Betsy DeVos has made loan relief more difficult for defrauded students

The DOE's announcement was criticised by the advocacy groups who said that the students should not be held responsible for the loans when they were cheated by the for-profit organizations.

                            Betsy DeVos has made loan relief more difficult for defrauded students

Secretary of Education Betsy DeVos on Wednesday announced that the education department is changing the Obama administration's vow to completely erase loans taken out by students defrauded by the Corinthian Colleges chain. This means that the students who were swindled by for-profit college loan programs may face even more difficulties in getting their debts forgiven.

Reports state that the new policy will affect more than 20,000 pending debt relief claims. According to the Associated Press, those students who will not witness the full forgiveness of their debt are the ones who applied for refunds after President Donald Trump assumed office on January 20, 2017. The students whose claims were approved in full under the Obama administration will receive their money. 

Betsy DeVos speaks about a donation from President Donald Trump to the Department of Education (Getty Images)

DeVos said that under the new terms, students' income will be tied to their loan forgiveness. The new standards will determine whether the defrauded students enjoyed some benefit from their education, despite being deceived about their diplomas' worth. 

"No fraud is acceptable, and students deserve relief if the school they attended acted dishonestly,” DeVos said in a statement on Wednesday.

“This improved process will allow claims to be adjudicated quickly and harmed students to be treated fairly,” she added. DeVos also said the introduction of it “also protects taxpayers from being forced to shoulder massive costs that may be unjustified.”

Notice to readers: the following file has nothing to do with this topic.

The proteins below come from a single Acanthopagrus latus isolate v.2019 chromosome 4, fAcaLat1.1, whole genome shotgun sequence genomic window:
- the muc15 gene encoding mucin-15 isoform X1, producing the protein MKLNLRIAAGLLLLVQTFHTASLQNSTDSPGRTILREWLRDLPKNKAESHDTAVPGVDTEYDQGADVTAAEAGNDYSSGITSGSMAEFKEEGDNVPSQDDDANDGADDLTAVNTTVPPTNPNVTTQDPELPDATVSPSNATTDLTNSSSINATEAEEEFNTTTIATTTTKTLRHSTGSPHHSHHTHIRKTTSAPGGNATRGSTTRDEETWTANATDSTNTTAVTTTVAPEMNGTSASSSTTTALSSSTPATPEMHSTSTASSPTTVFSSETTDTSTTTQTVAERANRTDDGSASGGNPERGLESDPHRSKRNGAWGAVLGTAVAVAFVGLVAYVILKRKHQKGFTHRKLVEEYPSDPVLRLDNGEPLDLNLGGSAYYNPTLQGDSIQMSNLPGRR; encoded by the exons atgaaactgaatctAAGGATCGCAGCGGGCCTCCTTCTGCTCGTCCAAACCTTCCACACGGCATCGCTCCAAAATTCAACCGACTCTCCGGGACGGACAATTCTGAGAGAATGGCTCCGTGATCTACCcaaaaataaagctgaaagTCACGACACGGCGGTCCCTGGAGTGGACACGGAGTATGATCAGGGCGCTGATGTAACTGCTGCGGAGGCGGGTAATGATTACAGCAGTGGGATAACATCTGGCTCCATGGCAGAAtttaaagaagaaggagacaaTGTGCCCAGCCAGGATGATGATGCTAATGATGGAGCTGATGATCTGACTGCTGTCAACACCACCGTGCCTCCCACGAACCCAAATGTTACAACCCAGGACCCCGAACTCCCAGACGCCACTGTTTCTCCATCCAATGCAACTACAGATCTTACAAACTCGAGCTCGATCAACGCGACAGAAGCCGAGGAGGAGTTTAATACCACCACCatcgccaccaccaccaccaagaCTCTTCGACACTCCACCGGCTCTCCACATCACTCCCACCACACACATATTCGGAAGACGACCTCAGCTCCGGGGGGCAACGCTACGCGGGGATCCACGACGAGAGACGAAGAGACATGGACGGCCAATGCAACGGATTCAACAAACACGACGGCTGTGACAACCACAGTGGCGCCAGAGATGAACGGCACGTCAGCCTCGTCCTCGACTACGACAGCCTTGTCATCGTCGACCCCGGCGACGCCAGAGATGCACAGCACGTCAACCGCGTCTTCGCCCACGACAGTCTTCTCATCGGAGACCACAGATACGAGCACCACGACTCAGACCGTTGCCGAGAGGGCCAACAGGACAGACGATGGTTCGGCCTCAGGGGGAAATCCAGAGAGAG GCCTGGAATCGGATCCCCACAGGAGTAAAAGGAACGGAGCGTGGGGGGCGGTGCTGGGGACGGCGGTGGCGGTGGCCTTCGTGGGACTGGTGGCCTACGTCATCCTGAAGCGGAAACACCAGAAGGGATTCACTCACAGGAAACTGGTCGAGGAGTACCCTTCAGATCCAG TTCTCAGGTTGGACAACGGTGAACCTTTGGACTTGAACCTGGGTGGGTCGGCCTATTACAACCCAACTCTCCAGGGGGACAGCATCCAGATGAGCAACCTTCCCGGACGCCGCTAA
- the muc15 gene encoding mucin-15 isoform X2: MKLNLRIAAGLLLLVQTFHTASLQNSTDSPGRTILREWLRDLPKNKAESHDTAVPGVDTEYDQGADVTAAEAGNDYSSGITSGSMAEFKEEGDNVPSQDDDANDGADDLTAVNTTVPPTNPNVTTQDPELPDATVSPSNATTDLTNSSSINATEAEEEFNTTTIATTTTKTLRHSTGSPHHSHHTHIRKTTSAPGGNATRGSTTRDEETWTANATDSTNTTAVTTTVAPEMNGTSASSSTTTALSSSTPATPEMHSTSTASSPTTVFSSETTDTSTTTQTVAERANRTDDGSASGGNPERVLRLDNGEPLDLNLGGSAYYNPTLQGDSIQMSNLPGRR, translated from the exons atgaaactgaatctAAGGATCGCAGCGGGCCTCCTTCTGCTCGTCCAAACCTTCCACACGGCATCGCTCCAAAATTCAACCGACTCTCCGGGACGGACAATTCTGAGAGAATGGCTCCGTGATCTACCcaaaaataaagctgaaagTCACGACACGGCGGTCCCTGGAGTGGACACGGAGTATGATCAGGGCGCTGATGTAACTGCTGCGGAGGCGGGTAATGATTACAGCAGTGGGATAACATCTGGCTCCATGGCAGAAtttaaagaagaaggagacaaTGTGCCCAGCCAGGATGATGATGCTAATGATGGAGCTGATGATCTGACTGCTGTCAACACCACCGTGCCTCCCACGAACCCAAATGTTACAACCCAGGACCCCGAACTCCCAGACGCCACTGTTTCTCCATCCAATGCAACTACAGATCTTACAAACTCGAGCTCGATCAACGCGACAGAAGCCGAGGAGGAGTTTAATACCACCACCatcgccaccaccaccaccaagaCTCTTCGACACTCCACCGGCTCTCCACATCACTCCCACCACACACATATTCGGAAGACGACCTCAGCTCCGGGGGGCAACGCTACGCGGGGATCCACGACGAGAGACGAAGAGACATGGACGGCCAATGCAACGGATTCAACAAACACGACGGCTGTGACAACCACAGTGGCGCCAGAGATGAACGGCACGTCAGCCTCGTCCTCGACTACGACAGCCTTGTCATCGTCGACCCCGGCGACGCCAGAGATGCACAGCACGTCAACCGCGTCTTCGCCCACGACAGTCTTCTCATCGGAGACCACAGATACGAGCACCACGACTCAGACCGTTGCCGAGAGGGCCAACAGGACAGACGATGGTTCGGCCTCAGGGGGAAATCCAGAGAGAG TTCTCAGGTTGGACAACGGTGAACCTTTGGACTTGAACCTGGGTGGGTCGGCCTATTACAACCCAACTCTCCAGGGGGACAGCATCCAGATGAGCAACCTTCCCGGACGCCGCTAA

Education secretary Betsy DeVos with President Donald Trump (Getty Images)

The Department of Education (DOE) said that those students who are currently earning less than half the income of their peers from a "passing gainful employment program" will get full loan relief. However, those students who are earning as much or more than the students who completed a similar schooling will receive "proportionally tiered relief," according to Newsweek reports.


The government released a loan relief table on Wednesday for the defrauded students, which stated that the student affected by the scam but making 70 percent of a peer's income would get a mere 30 percent loan relief.

The DOE's announcement was criticized by the advocacy groups who said that the students should not be held responsible for the loans when they were cheated by the for-profit organizations about job-placement rates. The groups said that the decision taken by the DOE was wrong and that the affected students should be relieved of their debt.

Students protesting education loan debts (Getty Images)

The Project on Predatory Student Lending at the Legal Services Center at Harvard Law School tweeted on Wednesday saying: "It is unlawful for @usedgov to collect Corinthian debt it already determined was fraudulent. #4profit borrowers deserve justice."

DeVos has been under pressure to clear the backlog of loan forgiveness applications from former students of the Corinthian network. California and Massachusetts have sued the DOE and DeVos for not discharging the loans of the defrauded students. 

Students protesting education debts (Getty images)

Corinthian Colleges, Inc. (CCi) was an expansive, for-profit post-secondary education company in North America. Its subsidiaries offered varied career-oriented diploma and degree programs in several sectors including healthcare, business, criminal justice and information technology. The network shut down all its colleges in 2015, which affected more than 16,000 students and employees.

DOE's inspector general, on December 9, had issued a report calling on the office of Federal Student Aid to start working on thousands of applications which have been stalled.


 The DOE officials, so far, have said that the agency has approved nearly 12,900 claims and has denied around 8,600. 




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